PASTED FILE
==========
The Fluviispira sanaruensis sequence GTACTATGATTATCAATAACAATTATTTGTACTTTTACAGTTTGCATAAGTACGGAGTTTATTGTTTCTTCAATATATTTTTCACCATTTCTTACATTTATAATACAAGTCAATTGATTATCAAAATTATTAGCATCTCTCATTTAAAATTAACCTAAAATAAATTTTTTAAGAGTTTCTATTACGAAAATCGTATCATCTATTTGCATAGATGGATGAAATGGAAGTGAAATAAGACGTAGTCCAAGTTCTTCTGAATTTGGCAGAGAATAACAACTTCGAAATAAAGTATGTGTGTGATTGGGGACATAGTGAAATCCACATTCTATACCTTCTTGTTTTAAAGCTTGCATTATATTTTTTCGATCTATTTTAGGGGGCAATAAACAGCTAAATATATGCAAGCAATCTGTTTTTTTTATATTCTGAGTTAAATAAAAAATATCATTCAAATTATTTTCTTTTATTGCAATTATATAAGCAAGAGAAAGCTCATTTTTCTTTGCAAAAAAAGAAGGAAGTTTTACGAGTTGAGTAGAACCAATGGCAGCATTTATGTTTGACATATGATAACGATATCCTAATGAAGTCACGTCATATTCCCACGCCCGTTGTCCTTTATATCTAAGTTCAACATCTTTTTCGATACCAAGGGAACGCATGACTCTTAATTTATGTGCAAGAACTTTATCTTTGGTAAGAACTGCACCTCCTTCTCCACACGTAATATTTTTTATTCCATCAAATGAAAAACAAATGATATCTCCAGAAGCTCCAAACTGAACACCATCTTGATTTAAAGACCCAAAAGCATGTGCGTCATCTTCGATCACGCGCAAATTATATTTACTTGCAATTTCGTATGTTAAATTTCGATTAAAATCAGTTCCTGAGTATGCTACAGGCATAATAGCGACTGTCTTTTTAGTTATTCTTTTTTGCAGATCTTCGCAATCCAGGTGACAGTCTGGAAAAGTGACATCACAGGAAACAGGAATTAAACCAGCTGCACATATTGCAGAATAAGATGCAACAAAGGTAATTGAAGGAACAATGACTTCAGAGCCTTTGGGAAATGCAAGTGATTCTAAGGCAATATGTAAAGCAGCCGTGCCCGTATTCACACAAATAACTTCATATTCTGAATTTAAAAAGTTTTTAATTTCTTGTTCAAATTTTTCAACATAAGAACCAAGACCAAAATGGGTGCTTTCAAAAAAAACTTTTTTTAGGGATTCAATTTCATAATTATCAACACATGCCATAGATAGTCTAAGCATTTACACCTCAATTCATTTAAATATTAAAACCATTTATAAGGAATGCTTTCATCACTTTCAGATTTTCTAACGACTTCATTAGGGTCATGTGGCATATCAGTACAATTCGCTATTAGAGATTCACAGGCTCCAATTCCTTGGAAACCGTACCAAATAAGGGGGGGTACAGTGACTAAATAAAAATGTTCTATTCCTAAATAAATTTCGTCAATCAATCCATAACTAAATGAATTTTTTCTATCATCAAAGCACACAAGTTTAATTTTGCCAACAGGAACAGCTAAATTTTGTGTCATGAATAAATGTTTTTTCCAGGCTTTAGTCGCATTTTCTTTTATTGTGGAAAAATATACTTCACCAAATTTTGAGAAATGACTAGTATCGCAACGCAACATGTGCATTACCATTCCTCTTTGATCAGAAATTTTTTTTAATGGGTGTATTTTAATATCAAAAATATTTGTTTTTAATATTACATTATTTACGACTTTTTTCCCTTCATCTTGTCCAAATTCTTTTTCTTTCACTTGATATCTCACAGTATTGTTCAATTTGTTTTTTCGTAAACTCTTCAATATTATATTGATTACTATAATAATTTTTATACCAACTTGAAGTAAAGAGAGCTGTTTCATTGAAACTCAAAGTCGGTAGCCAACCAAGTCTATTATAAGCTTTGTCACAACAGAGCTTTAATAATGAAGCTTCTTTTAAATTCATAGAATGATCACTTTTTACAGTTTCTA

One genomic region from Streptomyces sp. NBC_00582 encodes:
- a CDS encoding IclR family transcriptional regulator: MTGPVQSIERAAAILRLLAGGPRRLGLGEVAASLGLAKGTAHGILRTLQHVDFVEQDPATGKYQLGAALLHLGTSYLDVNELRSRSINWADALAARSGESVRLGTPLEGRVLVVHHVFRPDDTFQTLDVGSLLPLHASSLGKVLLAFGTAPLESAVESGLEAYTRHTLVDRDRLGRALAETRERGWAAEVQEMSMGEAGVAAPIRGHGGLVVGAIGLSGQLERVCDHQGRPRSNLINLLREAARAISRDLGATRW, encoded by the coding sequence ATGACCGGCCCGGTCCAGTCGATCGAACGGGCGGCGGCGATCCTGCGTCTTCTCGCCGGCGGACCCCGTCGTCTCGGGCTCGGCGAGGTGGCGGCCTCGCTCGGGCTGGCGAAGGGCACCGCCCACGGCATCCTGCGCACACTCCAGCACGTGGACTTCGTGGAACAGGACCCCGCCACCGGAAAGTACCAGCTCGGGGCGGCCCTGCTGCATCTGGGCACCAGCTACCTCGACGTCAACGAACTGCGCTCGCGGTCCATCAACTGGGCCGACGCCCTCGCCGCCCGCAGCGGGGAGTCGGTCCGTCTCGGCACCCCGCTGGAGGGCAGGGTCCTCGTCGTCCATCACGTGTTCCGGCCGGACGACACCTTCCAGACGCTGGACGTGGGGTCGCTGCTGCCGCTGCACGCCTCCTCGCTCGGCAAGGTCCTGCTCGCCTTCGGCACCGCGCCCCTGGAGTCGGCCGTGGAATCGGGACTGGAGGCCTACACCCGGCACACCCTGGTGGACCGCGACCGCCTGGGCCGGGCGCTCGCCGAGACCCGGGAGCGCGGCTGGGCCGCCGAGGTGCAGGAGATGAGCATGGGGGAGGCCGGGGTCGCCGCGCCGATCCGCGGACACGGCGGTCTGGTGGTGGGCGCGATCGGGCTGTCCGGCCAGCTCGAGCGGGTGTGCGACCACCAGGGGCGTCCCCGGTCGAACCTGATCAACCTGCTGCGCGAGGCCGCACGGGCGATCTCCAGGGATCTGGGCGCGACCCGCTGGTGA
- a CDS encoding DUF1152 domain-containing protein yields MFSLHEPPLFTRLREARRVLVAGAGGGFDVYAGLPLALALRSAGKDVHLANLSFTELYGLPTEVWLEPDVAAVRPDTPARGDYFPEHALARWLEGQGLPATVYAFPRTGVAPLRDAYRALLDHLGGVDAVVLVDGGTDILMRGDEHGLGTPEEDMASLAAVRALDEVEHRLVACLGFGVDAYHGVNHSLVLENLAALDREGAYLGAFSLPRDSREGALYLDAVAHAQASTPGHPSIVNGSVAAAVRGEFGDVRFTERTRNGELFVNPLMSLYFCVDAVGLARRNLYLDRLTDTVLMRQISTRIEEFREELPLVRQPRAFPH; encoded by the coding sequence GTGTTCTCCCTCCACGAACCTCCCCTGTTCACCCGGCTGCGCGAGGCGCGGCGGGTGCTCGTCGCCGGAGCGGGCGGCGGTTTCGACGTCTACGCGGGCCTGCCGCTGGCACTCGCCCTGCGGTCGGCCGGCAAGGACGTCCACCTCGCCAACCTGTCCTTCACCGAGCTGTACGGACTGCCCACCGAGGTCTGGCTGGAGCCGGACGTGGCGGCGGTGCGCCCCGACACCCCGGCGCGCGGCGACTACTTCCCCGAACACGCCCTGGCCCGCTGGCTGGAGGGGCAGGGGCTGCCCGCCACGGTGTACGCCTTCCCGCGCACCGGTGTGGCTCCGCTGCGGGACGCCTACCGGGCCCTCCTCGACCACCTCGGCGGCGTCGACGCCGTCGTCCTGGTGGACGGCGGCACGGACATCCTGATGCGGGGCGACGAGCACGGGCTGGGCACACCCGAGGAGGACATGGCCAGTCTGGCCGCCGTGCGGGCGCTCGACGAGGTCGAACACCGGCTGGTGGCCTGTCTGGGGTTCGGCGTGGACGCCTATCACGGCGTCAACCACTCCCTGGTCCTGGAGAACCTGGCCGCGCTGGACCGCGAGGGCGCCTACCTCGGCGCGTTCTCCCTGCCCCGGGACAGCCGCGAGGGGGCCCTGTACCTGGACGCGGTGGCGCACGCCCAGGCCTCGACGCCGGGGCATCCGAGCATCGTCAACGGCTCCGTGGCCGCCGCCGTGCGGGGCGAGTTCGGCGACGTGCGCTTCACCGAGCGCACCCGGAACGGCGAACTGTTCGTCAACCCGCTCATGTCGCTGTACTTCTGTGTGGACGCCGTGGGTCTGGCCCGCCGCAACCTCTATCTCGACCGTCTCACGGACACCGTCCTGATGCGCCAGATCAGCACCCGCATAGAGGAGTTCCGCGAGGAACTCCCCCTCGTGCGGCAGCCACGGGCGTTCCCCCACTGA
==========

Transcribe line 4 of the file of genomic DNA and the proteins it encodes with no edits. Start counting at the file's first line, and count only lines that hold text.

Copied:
- a CDS encoding DUF1152 domain-containing protein yields MFSLHEPPLFTRLREARRVLVAGAGGGFDVYAGLPLALALRSAGKDVHLANLSFTELYGLPTEVWLEPDVAAVRPDTPARGDYFPEHALARWLEGQGLPATVYAFPRTGVAPLRDAYRALLDHLGGVDAVVLVDGGTDILMRGDEHGLGTPEEDMASLAAVRALDEVEHRLVACLGFGVDAYHGVNHSLVLENLAALDREGAYLGAFSLPRDSREGALYLDAVAHAQASTPGHPSIVNGSVAAAVRGEFGDVRFTERTRNGELFVNPLMSLYFCVDAVGLARRNLYLDRLTDTVLMRQISTRIEEFREELPLVRQPRAFPH; encoded by the coding sequence GTGTTCTCCCTCCACGAACCTCCCCTGTTCACCCGGCTGCGCGAGGCGCGGCGGGTGCTCGTCGCCGGAGCGGGCGGCGGTTTCGACGTCTACGCGGGCCTGCCGCTGGCACTCGCCCTGCGGTCGGCCGGCAAGGACGTCCACCTCGCCAACCTGTCCTTCACCGAGCTGTACGGACTGCCCACCGAGGTCTGGCTGGAGCCGGACGTGGCGGCGGTGCGCCCCGACACCCCGGCGCGCGGCGACTACTTCCCCGAACACGCCCTGGCCCGCTGGCTGGAGGGGCAGGGGCTGCCCGCCACGGTGTACGCCTTCCCGCGCACCGGTGTGGCTCCGCTGCGGGACGCCTACCGGGCCCTCCTCGACCACCTCGGCGGCGTCGACGCCGTCGTCCTGGTGGACGGCGGCACGGACATCCTGATGCGGGGCGACGAGCACGGGCTGGGCACACCCGAGGAGGACATGGCCAGTCTGGCCGCCGTGCGGGCGCTCGACGAGGTCGAACACCGGCTGGTGGCCTGTCTGGGGTTCGGCGTGGACGCCTATCACGGCGTCAACCACTCCCTGGTCCTGGAGAACCTGGCCGCGCTGGACCGCGAGGGCGCCTACCTCGGCGCGTTCTCCCTGCCCCGGGACAGCCGCGAGGGGGCCCTGTACCTGGACGCGGTGGCGCACGCCCAGGCCTCGACGCCGGGGCATCCGAGCATCGTCAACGGCTCCGTGGCCGCCGCCGTGCGGGGCGAGTTCGGCGACGTGCGCTTCACCGAGCGCACCCGGAACGGCGAACTGTTCGTCAACCCGCTCATGTCGCTGTACTTCTGTGTGGACGCCGTGGGTCTGGCCCGCCGCAACCTCTATCTCGACCGTCTCACGGACACCGTCCTGATGCGCCAGATCAGCACCCGCATAGAGGAGTTCCGCGAGGAACTCCCCCTCGTGCGGCAGCCACGGGCGTTCCCCCACTGA